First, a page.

I don't think that this handler will be typical of 1.9 blocks that need to restore their own data though. As it turns out, although the rss_client block does store its own data (feed definitions) in its own table, the 1.9 code never backed that data up. So all 1.9 backups contain only the standard block information for these blocks. But, in Moodle 2.3, the restore operation expects that the feed definition data will be there, and if its not included (even empty) then it causes an error. To work around this, the conversion handler creates an empty version of the expected feed definition XML file for all 1.9 conversions. I will do an extra post later to show how a block that really has extra data would provide the correct conversion code.

There are no other core Moodle blocks that require any specific restore conversion code, so I am essentially done the coding that is required by the tracker issue. Next, I'm going to ready the code for use by the HQ integrators and complete the tracker data so that they can consider it for inclusion into core.

First things I need to do is make sure my git repo is in a good state. To start with, I will make sure that the main branch of Moodle my development branch was based off of is up to date with the latest upstream Moodle code:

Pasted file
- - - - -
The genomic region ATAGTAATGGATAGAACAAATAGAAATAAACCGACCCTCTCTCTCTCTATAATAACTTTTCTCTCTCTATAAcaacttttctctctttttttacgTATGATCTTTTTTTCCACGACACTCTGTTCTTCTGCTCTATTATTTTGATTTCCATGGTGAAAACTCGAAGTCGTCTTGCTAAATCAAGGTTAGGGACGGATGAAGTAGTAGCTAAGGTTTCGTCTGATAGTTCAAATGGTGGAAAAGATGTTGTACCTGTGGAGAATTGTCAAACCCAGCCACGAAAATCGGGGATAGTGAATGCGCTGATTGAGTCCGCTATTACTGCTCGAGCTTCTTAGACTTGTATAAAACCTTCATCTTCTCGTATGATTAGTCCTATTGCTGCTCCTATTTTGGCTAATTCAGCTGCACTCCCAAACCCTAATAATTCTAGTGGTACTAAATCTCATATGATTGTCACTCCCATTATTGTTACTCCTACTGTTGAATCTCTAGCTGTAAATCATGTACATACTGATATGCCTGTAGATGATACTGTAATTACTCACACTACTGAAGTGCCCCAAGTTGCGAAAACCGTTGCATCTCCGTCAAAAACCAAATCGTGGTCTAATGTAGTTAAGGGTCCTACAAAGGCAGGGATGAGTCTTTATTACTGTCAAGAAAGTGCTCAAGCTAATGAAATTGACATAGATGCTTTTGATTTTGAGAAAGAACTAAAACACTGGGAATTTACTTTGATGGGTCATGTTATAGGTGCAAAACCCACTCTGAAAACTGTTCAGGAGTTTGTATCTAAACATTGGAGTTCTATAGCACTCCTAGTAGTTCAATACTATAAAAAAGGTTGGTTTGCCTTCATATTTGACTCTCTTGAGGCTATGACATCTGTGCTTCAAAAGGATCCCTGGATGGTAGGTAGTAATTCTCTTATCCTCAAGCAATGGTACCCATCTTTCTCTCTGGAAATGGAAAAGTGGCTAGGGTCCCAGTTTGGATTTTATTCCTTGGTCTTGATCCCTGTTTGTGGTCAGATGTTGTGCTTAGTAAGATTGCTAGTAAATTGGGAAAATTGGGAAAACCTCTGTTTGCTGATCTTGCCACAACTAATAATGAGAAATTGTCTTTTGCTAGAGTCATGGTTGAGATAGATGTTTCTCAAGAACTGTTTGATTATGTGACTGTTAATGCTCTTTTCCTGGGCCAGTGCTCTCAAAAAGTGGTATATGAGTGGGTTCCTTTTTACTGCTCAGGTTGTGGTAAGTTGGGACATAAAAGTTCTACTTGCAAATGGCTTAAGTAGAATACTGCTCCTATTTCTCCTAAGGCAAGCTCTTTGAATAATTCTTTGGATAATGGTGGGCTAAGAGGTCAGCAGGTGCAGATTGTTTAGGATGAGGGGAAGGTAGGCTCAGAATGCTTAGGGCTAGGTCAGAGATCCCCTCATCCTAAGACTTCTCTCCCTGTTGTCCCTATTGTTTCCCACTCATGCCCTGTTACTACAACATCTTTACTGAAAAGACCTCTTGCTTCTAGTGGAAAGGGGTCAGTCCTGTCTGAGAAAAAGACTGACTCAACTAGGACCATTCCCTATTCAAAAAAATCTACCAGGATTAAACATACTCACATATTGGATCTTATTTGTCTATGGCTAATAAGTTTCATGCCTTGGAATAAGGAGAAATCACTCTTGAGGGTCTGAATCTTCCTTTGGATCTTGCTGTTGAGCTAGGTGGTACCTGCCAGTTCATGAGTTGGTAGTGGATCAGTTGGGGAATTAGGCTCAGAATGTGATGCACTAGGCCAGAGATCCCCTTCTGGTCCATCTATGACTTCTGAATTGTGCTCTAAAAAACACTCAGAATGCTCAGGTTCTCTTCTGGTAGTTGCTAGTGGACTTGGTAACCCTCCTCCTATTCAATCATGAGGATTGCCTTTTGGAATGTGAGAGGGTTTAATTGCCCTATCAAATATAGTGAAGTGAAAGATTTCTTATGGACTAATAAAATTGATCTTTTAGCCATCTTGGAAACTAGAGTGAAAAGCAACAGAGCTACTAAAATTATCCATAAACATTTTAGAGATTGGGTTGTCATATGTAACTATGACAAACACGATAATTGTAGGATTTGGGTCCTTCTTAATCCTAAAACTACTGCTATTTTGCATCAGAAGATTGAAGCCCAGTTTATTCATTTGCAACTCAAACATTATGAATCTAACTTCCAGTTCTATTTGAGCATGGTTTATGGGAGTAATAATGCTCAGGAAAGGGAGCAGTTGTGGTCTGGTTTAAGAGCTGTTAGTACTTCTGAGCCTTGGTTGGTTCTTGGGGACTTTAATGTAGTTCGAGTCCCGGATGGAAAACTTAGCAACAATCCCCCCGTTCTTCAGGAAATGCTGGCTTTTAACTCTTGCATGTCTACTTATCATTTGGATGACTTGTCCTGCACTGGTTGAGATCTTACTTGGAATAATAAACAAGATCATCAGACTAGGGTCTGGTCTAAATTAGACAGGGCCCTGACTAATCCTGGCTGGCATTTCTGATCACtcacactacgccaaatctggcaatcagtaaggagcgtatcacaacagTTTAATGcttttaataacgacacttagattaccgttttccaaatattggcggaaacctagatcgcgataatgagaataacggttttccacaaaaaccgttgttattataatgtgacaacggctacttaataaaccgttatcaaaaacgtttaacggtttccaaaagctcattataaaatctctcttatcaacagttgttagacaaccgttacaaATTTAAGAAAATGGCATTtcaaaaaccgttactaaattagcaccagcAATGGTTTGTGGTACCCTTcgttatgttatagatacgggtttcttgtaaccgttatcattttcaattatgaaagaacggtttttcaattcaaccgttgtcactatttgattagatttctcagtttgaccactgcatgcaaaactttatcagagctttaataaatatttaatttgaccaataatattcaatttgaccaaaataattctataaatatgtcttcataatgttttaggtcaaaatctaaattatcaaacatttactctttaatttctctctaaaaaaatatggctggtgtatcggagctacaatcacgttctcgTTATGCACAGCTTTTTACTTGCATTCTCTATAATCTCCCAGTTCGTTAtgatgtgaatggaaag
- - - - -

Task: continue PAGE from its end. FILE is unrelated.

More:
git checkout MOODLE_23_STABLE
git fetch upstream
git pull upstream
git push origin MOODLE_23_STABLE
This part isn't necessary, but I want to make my development branch's name a little more manageable, so I rename my MOODLE_23_STABLE_MDL-32880 branch to MDL-32880_2.3. This is purely for optics.

Now, I want to compress all of the work I have done on this issue into one commit. This makes for easier documentation and understanding, since several of my commits were code tests that were later undone. The "rebase" function of git allows me to do this. From the branch MDL-32880_2.3, I issue the command:
git rebase -i MOODLE_23_STABLE
This command will merge all of my commits with the base branch specified, keeping them in my branch, but allowing me to compress some things. The "-i" portion stands for "interactive" and brings up an editor screen that allows me to change what happens:
pick 00cab4e MDL-32880 - Playing with ideas.
pick c7849a8 MDL-32880 - Playing with more ideas.
pick 5036ed8 MDL-32880: moodle1 backup converter: add basic block handler
pick b346f7e MDL-32880 - Adding generic block conversion handlers.